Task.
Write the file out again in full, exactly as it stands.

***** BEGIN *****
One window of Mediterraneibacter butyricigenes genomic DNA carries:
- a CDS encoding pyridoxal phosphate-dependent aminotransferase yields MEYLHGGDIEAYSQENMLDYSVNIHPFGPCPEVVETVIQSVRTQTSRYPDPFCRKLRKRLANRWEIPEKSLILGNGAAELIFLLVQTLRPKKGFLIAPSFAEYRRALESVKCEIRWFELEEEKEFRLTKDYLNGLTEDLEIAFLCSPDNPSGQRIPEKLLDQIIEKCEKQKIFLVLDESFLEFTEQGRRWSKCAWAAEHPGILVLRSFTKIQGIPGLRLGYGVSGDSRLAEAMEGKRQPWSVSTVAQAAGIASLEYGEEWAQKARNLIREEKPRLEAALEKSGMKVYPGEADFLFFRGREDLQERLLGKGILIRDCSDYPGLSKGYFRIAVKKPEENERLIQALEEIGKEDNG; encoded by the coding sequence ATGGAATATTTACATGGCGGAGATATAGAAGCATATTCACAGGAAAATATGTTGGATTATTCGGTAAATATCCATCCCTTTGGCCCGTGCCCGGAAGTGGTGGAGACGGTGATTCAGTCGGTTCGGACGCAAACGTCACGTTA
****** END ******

One window of Mediterraneibacter butyricigenes genomic DNA carries:
- a CDS encoding pyridoxal phosphate-dependent aminotransferase yields MEYLHGGDIEAYSQENMLDYSVNIHPFGPCPEVVETVIQSVRTQTSRYPDPFCRKLRKRLANRWEIPEKSLILGNGAAELIFLLVQTLRPKKGFLIAPSFAEYRRALESVKCEIRWFELEEEKEFRLTKDYLNGLTEDLEIAFLCSPDNPSGQRIPEKLLDQIIEKCEKQKIFLVLDESFLEFTEQGRRWSKCAWAAEHPGILVLRSFTKIQGIPGLRLGYGVSGDSRLAEAMEGKRQPWSVSTVAQAAGIASLEYGEEWAQKARNLIREEKPRLEAALEKSGMKVYPGEADFLFFRGREDLQERLLGKGILIRDCSDYPGLSKGYFRIAVKKPEENERLIQALEEIGKEDNG; encoded by the coding sequence ATGGAATATTTACATGGCGGAGATATAGAAGCATATTCACAGGAAAATATGTTGGATTATTCGGTAAATATCCATCCCTTTGGCCCGTGCCCGGAAGTGGTGGAGACGGTGATTCAGTCGGTTCGGACGCAAACGTCACGTTA